You Always Hurt The One You Love
I’ve been laughing this week at how television producers are supposedly staring horrified at a big middle finger being waved in their direction by the public. The great cities of Britain may be bankrupt, we may have more pram faces per square metre than an American trailer park, and now there’s posh student demonstrators fighting for skinny
cappuccinos at university , but we’re not daft. According to the story, we’ve woken up.
For a few years now we’ve all bought in to voting for the best talent on reality shows so that we can pick a star. But now the TV companies have had our money and smiled at our gullibility, it’s our turn to have a laugh. Or is it?
Anne Widdicombe, a woman with the coordination and dancing technique of a rhinoceros in labour, is hopeless as a dancer and has the grace of a tractor with three wheels, yet she’s never in the bottom two on Strictly Come Dancing. Why? Because we’re told the public now knows it can wave that middle finger at the producers, and by voting in someone who has no right to be there it’s a big “up yours” to the TV bosses.
Then, viewers of I’m A Celebrity decided not to play the role thrust on them and instead voted, night after night, for Gillian McKeith to face spiders, snakes and drowning, forgetting to share the torture around because they just don’t like her. It is, of course, bullying and viewers should be ashamed unless, perhaps, they were trying to save her from spending more time with Lembit Opik. The producers could do nothing about it and had to refund callers after McKeith’s amateur dramatics and hammy fainting spell. She now says she’s pregnant, making every male contestant happy he was asked to the naked jungle rather than the naked conception.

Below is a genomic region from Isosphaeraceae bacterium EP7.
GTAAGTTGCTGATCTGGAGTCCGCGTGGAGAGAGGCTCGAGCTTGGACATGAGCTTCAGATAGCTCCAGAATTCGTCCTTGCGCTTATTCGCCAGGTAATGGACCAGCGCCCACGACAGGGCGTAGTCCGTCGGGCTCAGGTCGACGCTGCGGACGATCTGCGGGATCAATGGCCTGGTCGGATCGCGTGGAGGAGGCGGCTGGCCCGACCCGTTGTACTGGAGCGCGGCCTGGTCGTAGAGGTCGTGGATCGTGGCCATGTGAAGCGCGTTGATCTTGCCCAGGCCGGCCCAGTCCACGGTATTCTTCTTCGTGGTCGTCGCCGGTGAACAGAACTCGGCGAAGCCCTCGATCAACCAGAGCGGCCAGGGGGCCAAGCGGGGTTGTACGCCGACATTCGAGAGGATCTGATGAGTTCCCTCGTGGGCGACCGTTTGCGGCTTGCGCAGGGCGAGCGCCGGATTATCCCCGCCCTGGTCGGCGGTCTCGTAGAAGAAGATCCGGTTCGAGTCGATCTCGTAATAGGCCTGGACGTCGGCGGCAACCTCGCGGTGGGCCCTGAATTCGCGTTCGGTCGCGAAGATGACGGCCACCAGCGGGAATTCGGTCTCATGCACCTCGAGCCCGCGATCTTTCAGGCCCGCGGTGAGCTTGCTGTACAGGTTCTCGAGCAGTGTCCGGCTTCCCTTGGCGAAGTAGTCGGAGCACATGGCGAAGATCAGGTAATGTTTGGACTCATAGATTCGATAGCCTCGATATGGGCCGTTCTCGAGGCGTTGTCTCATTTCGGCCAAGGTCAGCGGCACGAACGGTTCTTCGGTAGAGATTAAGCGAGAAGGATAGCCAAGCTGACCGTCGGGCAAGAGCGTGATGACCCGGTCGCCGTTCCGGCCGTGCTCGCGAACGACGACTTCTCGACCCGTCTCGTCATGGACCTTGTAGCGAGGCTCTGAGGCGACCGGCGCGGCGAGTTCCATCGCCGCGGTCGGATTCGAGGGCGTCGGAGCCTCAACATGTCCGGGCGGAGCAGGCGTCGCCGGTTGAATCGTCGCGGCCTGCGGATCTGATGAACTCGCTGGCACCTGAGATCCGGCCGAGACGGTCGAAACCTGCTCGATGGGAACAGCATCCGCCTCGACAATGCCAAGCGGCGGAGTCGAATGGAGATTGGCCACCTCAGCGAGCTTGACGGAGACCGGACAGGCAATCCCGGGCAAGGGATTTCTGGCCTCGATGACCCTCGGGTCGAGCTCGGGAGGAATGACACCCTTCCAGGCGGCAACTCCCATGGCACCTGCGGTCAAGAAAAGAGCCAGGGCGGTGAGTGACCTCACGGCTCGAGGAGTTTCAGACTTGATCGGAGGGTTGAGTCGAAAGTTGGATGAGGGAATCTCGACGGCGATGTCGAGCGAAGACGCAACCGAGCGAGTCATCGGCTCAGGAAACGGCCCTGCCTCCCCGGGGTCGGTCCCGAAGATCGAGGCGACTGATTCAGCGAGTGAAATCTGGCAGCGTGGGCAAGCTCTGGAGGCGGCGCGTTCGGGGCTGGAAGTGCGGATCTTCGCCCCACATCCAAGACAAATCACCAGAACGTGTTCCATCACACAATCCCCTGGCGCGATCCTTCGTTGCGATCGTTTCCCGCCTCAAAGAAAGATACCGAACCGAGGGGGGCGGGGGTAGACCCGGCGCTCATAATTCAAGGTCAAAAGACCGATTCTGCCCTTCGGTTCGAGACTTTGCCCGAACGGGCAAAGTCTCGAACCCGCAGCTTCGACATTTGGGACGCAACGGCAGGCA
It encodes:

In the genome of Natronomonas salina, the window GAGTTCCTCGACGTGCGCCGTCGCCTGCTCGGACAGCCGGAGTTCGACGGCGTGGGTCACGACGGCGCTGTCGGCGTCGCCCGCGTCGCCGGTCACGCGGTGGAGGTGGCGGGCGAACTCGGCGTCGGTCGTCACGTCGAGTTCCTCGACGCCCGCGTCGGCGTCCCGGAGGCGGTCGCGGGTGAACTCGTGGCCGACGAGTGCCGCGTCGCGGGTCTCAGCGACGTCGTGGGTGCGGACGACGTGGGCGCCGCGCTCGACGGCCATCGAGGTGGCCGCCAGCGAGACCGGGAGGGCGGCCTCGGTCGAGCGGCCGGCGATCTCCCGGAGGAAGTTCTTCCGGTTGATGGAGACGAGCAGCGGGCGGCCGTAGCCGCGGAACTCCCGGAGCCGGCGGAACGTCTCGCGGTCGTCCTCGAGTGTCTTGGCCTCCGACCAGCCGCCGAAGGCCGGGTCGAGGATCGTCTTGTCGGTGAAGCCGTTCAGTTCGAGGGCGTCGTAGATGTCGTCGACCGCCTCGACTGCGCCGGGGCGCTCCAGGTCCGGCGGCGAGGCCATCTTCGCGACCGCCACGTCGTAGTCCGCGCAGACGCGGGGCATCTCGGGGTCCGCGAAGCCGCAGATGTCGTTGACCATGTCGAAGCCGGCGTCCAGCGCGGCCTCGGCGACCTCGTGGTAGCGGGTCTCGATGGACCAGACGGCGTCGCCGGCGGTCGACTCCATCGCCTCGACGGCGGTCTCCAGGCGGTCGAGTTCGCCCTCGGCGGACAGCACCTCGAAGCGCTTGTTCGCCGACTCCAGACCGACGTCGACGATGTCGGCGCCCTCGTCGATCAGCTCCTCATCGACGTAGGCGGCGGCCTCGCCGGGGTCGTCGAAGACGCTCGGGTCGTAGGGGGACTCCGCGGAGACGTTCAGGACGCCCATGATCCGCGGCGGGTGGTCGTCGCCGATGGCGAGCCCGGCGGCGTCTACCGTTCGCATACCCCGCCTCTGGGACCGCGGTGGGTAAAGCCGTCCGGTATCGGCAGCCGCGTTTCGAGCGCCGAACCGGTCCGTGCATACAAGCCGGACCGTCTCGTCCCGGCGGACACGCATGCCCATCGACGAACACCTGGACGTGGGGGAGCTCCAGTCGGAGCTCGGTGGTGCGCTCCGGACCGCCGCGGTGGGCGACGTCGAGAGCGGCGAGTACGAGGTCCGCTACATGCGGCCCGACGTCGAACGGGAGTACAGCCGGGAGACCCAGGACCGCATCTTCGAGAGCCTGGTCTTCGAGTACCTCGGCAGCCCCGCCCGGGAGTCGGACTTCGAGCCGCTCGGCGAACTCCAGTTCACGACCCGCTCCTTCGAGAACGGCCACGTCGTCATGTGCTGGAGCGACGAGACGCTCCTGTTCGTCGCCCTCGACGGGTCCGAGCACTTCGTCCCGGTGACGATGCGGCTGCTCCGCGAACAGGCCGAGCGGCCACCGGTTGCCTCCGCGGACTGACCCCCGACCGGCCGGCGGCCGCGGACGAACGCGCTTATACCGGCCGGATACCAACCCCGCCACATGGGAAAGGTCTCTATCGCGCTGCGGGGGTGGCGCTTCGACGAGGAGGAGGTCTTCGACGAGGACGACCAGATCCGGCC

And week after week Wagner was voted through on the X Factor, not because he can sing (he can’t) and not because he’s nice (he’s not) but, according to journalists, because the public wanted to show Simon Cowell who’s boss. As the good singers bite the dust, we were told that Cowell must be tense as he faces the real prospect of jaded viewers voting for Wagner to win and an album being released that no one will buy apart from farmers keen to scare pests and wild animals.
Also, the public at last turned on Cheryl Cole. She publicly upbraided Wagner for remarks he made to a reporter but she’s a professional who knows how the press works, while he doesn’t. She’s had years of dealing with sneaky reporters who lie to get a story, but he hasn’t. She knows about being constantly misquoted, yet he doesn’t. But she still went ahead and tried the character assassination bit on him.
The bully girl tactics were not fair, the viewers didn’t like it and hundreds have complained. Perhaps she’ll soon be Cheryl Dole.
But I’m not buying any of this. The great British unwashed, myself included, simply vote for whoever’s made them laugh. And anyway, no matter what happens, these shows just get more publicity and more viewers every week as these silly stories gain press coverage, so the thought of Cowell, or any other producer, getting worried is just plain daft.
However, sometimes the public CAN BE nasty, can’t they?
I was in W.H. Smith this week and had to wait while staff tried to find something for a woman in front of me. Eventually a young assistant told her, apologetically, that he’d checked with head office and she had actually ordered on line so the item would be delivered to her address as she had requested, not to the store. She flew in to a rage and asked for the manager, then told him the assistant had called her a liar.
Feeling sorry for the young bloke, I told the manager that he had been perfectly polite throughout and had not used that word at all. The customer then shouted to me to mind my own “effin’” business and I have rarely heard language like the invective she hurled at me. But that was OK, after all I’m from Glasgow where we call that “love talk”. But it was her departing remark that really hurt. Looking over her shoulder as she fled she muttered “Bloody Dale Winton lookalike.”
Now that hurt. What do the public know anyway?